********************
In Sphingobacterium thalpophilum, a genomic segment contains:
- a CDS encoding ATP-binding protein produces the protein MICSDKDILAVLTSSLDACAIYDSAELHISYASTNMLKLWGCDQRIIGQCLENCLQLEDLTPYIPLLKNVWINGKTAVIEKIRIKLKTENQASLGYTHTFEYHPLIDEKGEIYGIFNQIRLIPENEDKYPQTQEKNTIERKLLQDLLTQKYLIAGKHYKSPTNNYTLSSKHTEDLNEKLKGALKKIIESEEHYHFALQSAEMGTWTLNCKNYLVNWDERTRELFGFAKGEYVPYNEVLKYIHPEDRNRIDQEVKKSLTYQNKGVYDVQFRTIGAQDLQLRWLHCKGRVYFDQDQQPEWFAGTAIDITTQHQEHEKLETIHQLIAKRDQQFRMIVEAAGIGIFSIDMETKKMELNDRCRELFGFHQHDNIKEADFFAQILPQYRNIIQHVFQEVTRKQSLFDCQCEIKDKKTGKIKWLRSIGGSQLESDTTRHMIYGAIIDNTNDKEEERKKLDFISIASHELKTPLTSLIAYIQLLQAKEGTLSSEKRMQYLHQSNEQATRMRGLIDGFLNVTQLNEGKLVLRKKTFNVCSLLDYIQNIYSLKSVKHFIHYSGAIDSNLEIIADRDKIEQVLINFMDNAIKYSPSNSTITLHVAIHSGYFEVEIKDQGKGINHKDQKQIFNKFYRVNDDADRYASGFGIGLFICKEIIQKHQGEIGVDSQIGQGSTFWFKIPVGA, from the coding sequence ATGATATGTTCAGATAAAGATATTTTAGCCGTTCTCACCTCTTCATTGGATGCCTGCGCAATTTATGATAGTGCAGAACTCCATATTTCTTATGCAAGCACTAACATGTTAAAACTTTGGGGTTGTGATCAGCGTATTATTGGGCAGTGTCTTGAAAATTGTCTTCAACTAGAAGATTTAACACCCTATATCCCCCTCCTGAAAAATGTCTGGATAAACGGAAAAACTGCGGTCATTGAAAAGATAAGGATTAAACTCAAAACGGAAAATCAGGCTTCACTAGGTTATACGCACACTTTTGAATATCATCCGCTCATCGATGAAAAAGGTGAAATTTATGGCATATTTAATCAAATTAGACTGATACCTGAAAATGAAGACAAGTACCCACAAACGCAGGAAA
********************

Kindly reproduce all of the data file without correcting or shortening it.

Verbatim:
In Sphingobacterium thalpophilum, a genomic segment contains:
- a CDS encoding ATP-binding protein produces the protein MICSDKDILAVLTSSLDACAIYDSAELHISYASTNMLKLWGCDQRIIGQCLENCLQLEDLTPYIPLLKNVWINGKTAVIEKIRIKLKTENQASLGYTHTFEYHPLIDEKGEIYGIFNQIRLIPENEDKYPQTQEKNTIERKLLQDLLTQKYLIAGKHYKSPTNNYTLSSKHTEDLNEKLKGALKKIIESEEHYHFALQSAEMGTWTLNCKNYLVNWDERTRELFGFAKGEYVPYNEVLKYIHPEDRNRIDQEVKKSLTYQNKGVYDVQFRTIGAQDLQLRWLHCKGRVYFDQDQQPEWFAGTAIDITTQHQEHEKLETIHQLIAKRDQQFRMIVEAAGIGIFSIDMETKKMELNDRCRELFGFHQHDNIKEADFFAQILPQYRNIIQHVFQEVTRKQSLFDCQCEIKDKKTGKIKWLRSIGGSQLESDTTRHMIYGAIIDNTNDKEEERKKLDFISIASHELKTPLTSLIAYIQLLQAKEGTLSSEKRMQYLHQSNEQATRMRGLIDGFLNVTQLNEGKLVLRKKTFNVCSLLDYIQNIYSLKSVKHFIHYSGAIDSNLEIIADRDKIEQVLINFMDNAIKYSPSNSTITLHVAIHSGYFEVEIKDQGKGINHKDQKQIFNKFYRVNDDADRYASGFGIGLFICKEIIQKHQGEIGVDSQIGQGSTFWFKIPVGA, from the coding sequence ATGATATGTTCAGATAAAGATATTTTAGCCGTTCTCACCTCTTCATTGGATGCCTGCGCAATTTATGATAGTGCAGAACTCCATATTTCTTATGCAAGCACTAACATGTTAAAACTTTGGGGTTGTGATCAGCGTATTATTGGGCAGTGTCTTGAAAATTGTCTTCAACTAGAAGATTTAACACCCTATATCCCCCTCCTGAAAAATGTCTGGATAAACGGAAAAACTGCGGTCATTGAAAAGATAAGGATTAAACTCAAAACGGAAAATCAGGCTTCACTAGGTTATACGCACACTTTTGAATATCATCCGCTCATCGATGAAAAAGGTGAAATTTATGGCATATTTAATCAAATTAGACTGATACCTGAAAATGAAGACAAGTACCCACAAACGCAGGAAA